Busily working on the elaborate tomb and sculptures for Pope Julius II (Rex Harrison), Michelangelo (Charlton Heston) is taken off of that project and assigned to decorate the ceiling of the Pope’s favorite place of worship, the Sistine Chapel. At first commissioned to paint the twelve apostles and fill in empty spaces with anything which suits his fancy, the uncompromising artist quits the project and flees to the quarries after working a short time uninspired by the subject and basically disliking painting as opposed to sculpture. But the Pope is adamant that he complete his commission and when he begs his forgiveness after finally finding inspiration, he’s allowed to return and do what he wishes even though his estimate of six months to a year to complete the work is woefully shortsighted leading to more angry and bitter confrontations between the two as the pope, fighting holy wars to prevent Rome from being overrun, becomes convinced the work will never be finished.Adapted from the Irving Stone novel by Philip Dunne, the screenplay of this historical drama offers some surprises (especially for those who had no idea popes at one time were actual warrior soldiers who eagerly took up the fight for salvation – Rex Harrison’s colorful entrance is indeed an eye-opener) amid the noisy arguments and petty mind games the film’s two primary forces engage in. Director Carol Reed throws in a couple of battle scenes to spell all the arguing and stilted passages where we simply see Michelangelo on his back painting or his assistants mapping out his next piece of ceiling. The artist’s genius is certainly suggested as the script allows him to express in words and body language his frustrations, his inspirations, and his interpretations of what he is doing, but the man’s historically noted sexual orientation is slickly stepped around by inserting the presence of the Contessina de Medici (Diane Cilento) who makes romantic overtures to the artist and is continually turned down not by a lack of feeling but by his consuming passion for his work. All of their scenes together are obvious and often exasperating attempts to inject a female presence into a heavily male-dominated story (she even ludicrously serves as his nurse when months of close work and a lack of proper nutrition lead him to collapse) at the expense of allowing a fuller examination of all aspects of the man’s life (likely the Production Code in its gasping final years of control was partly to blame). But director Reed earns his supper when the camera inevitably tilts upward to show us the results of four long years of labor.Rex Harrison and Charlton Heston both do powerful jobs with the roles as written even if the continual running gag question and answer “When will it be finished?” “When it is finished!” wears out its welcome long before the film is completed. Diane Cilento rather circles around Michelangelo as a panther readying to pounce eyeing him hungrily in their every encounter, but Harry Andrews as the architect Bramante who’s busy with the basilica of St. Peter scores some impressive moments as does Tomas Milian as the young Raphael dangled in front of Michelangelo as his replacement if work on the frescoes isn’t completed in a more timely fashion.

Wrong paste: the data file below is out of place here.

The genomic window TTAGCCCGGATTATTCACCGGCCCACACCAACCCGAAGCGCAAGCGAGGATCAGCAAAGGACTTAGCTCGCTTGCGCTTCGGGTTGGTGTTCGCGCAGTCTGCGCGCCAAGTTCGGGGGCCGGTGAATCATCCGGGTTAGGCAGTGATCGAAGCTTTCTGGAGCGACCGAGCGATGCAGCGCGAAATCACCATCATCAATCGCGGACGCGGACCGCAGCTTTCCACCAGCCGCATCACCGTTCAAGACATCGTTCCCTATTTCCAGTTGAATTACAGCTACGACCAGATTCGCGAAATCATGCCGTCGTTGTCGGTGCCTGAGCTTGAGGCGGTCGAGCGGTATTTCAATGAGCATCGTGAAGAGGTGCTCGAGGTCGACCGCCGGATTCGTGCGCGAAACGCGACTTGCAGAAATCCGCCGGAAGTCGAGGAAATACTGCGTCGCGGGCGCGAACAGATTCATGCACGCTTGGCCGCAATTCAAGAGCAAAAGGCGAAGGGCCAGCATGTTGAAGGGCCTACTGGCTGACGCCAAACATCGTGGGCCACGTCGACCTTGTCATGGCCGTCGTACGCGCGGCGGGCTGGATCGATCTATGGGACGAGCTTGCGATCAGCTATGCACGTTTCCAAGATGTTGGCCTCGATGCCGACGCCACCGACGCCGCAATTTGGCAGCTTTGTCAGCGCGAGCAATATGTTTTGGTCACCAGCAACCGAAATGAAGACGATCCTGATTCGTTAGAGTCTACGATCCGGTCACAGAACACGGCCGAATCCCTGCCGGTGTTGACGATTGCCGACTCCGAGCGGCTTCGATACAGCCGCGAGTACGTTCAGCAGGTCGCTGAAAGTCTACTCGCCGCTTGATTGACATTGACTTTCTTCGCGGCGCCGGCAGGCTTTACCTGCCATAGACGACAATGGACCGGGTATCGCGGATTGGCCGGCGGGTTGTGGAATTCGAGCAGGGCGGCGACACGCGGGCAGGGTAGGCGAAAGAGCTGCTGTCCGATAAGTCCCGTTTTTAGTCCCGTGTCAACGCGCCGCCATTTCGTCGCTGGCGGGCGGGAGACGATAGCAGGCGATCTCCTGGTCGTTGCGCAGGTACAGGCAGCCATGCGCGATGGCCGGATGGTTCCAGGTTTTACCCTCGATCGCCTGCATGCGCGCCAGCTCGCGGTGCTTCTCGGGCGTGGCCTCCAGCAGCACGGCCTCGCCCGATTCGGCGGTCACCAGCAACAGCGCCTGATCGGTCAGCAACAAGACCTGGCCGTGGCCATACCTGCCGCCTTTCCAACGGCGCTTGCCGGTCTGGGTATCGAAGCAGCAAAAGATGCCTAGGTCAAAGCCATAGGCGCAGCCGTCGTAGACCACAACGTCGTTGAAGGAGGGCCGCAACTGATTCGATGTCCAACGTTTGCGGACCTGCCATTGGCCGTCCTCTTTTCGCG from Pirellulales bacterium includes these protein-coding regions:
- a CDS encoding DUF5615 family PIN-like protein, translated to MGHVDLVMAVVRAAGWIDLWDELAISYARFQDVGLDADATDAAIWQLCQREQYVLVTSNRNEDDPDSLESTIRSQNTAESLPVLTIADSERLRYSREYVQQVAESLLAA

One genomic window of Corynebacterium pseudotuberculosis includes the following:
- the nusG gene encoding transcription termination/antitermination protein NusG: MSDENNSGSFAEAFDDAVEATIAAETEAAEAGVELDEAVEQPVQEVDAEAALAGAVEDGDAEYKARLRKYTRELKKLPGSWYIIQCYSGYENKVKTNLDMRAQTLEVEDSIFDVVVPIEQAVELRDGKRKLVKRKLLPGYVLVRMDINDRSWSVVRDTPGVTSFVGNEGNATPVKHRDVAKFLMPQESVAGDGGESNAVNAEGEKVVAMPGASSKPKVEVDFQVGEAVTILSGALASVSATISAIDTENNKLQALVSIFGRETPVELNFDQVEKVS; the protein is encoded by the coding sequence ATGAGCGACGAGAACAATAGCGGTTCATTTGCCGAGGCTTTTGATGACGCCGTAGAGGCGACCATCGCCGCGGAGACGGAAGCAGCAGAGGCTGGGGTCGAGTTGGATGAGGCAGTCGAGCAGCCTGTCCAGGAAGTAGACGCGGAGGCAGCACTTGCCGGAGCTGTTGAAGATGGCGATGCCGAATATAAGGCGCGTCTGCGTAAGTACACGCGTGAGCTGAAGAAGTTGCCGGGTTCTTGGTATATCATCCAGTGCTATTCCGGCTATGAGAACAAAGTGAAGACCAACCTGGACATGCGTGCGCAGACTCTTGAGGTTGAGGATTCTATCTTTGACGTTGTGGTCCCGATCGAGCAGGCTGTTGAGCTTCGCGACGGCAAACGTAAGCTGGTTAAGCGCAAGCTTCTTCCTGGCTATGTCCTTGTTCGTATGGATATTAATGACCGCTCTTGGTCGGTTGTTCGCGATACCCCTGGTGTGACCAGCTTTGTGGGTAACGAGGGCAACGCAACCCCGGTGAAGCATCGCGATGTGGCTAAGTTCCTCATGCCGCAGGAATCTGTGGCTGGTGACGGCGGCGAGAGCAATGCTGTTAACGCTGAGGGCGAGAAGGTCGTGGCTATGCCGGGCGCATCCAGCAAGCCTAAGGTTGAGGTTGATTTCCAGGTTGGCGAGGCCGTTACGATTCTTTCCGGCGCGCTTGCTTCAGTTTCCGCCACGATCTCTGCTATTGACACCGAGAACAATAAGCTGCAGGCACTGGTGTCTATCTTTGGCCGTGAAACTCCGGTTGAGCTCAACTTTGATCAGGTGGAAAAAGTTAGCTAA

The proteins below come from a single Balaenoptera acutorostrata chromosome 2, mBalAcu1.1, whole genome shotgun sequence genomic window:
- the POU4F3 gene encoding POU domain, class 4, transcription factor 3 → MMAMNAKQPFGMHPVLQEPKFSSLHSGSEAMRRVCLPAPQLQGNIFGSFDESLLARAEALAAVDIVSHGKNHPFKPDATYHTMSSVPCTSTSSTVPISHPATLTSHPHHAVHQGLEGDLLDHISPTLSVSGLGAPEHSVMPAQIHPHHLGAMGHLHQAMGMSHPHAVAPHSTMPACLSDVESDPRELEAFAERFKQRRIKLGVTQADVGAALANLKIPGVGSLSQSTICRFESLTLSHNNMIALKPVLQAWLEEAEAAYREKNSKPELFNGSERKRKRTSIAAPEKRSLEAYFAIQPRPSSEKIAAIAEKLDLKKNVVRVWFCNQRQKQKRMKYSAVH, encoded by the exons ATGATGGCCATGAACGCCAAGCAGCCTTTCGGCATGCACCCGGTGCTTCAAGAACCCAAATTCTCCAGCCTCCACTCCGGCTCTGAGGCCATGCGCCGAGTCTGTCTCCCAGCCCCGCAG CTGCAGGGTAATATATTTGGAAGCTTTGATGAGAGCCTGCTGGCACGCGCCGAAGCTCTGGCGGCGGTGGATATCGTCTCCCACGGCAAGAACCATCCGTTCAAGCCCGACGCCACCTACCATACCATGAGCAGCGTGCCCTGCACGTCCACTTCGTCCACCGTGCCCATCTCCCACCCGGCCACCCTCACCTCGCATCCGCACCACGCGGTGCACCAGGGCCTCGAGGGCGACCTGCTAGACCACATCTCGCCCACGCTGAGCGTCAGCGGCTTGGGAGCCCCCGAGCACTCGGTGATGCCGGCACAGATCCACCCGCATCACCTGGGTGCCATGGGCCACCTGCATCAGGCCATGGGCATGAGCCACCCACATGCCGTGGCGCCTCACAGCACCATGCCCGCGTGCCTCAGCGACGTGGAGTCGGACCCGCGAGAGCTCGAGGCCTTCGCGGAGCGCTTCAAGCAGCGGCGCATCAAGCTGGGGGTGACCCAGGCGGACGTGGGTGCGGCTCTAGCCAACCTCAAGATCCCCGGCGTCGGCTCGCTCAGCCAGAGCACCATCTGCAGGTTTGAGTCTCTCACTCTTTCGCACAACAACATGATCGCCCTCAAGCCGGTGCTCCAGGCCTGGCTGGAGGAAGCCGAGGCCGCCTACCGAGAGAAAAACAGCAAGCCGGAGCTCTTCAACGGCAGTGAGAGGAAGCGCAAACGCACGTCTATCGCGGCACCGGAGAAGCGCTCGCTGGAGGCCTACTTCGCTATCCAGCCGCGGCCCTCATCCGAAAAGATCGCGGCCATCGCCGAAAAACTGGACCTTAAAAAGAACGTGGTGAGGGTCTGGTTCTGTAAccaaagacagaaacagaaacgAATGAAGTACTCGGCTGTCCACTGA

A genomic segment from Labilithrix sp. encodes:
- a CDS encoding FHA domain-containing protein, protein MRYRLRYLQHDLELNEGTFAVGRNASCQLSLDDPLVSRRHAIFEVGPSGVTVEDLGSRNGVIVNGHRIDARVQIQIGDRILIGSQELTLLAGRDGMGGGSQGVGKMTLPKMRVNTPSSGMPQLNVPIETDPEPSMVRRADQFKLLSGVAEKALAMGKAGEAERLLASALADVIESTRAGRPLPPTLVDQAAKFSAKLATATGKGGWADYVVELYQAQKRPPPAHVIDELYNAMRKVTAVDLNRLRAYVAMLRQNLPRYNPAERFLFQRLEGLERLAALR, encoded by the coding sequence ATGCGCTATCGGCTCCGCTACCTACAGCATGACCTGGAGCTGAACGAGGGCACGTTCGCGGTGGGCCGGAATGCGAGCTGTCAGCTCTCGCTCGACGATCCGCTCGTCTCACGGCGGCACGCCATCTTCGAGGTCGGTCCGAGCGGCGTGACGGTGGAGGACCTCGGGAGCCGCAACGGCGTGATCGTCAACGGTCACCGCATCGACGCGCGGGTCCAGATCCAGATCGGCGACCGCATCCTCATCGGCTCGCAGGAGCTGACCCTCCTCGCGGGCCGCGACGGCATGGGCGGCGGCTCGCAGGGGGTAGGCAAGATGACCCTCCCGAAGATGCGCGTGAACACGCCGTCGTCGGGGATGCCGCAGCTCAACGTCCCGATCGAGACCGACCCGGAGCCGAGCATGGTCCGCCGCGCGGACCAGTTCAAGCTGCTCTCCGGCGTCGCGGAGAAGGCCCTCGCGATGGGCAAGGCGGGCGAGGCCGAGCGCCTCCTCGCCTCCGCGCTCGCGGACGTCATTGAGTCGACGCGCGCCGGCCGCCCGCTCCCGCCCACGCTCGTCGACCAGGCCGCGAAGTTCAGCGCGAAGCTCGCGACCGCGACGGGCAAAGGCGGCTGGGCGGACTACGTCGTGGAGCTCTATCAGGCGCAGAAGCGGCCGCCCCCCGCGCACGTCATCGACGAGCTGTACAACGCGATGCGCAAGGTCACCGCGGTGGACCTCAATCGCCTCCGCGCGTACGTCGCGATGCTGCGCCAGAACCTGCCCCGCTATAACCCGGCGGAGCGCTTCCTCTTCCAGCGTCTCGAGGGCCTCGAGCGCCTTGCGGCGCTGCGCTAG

Video Rating: 4.5/5 3D Rating: NA